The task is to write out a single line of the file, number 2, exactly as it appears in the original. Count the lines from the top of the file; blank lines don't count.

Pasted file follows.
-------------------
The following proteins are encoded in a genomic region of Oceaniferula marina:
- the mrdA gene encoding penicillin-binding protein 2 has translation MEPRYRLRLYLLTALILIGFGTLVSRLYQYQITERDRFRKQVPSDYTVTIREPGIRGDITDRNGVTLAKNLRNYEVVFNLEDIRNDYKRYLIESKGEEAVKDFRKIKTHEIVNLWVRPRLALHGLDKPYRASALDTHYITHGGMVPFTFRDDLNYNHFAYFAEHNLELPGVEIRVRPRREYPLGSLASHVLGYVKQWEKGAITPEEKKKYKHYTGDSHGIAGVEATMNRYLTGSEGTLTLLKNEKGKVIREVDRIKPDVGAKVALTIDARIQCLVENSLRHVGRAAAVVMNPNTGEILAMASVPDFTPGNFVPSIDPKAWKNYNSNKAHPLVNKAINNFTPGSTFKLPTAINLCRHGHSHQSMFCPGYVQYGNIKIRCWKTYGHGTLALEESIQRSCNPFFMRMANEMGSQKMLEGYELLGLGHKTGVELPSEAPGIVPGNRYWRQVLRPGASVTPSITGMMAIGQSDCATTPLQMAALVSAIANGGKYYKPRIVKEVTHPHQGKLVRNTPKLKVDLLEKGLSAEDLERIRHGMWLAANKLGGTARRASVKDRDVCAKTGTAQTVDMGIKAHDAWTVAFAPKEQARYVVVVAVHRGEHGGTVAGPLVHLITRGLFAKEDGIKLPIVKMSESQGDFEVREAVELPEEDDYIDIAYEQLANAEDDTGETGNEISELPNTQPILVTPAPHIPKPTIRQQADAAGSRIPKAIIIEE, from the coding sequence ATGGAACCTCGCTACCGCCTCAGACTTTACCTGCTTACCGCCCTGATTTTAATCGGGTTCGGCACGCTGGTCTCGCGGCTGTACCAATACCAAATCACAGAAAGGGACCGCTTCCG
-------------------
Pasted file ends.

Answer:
- the mrdA gene encoding penicillin-binding protein 2 has translation MEPRYRLRLYLLTALILIGFGTLVSRLYQYQITERDRFRKQVPSDYTVTIREPGIRGDITDRNGVTLAKNLRNYEVVFNLEDIRNDYKRYLIESKGEEAVKDFRKIKTHEIVNLWVRPRLALHGLDKPYRASALDTHYITHGGMVPFTFRDDLNYNHFAYFAEHNLELPGVEIRVRPRREYPLGSLASHVLGYVKQWEKGAITPEEKKKYKHYTGDSHGIAGVEATMNRYLTGSEGTLTLLKNEKGKVIREVDRIKPDVGAKVALTIDARIQCLVENSLRHVGRAAAVVMNPNTGEILAMASVPDFTPGNFVPSIDPKAWKNYNSNKAHPLVNKAINNFTPGSTFKLPTAINLCRHGHSHQSMFCPGYVQYGNIKIRCWKTYGHGTLALEESIQRSCNPFFMRMANEMGSQKMLEGYELLGLGHKTGVELPSEAPGIVPGNRYWRQVLRPGASVTPSITGMMAIGQSDCATTPLQMAALVSAIANGGKYYKPRIVKEVTHPHQGKLVRNTPKLKVDLLEKGLSAEDLERIRHGMWLAANKLGGTARRASVKDRDVCAKTGTAQTVDMGIKAHDAWTVAFAPKEQARYVVVVAVHRGEHGGTVAGPLVHLITRGLFAKEDGIKLPIVKMSESQGDFEVREAVELPEEDDYIDIAYEQLANAEDDTGETGNEISELPNTQPILVTPAPHIPKPTIRQQADAAGSRIPKAIIIEE, from the coding sequence ATGGAACCTCGCTACCGCCTCAGACTTTACCTGCTTACCGCCCTGATTTTAATCGGGTTCGGCACGCTGGTCTCGCGGCTGTACCAATACCAAATCACAGAAAGGGACCGCTTCCG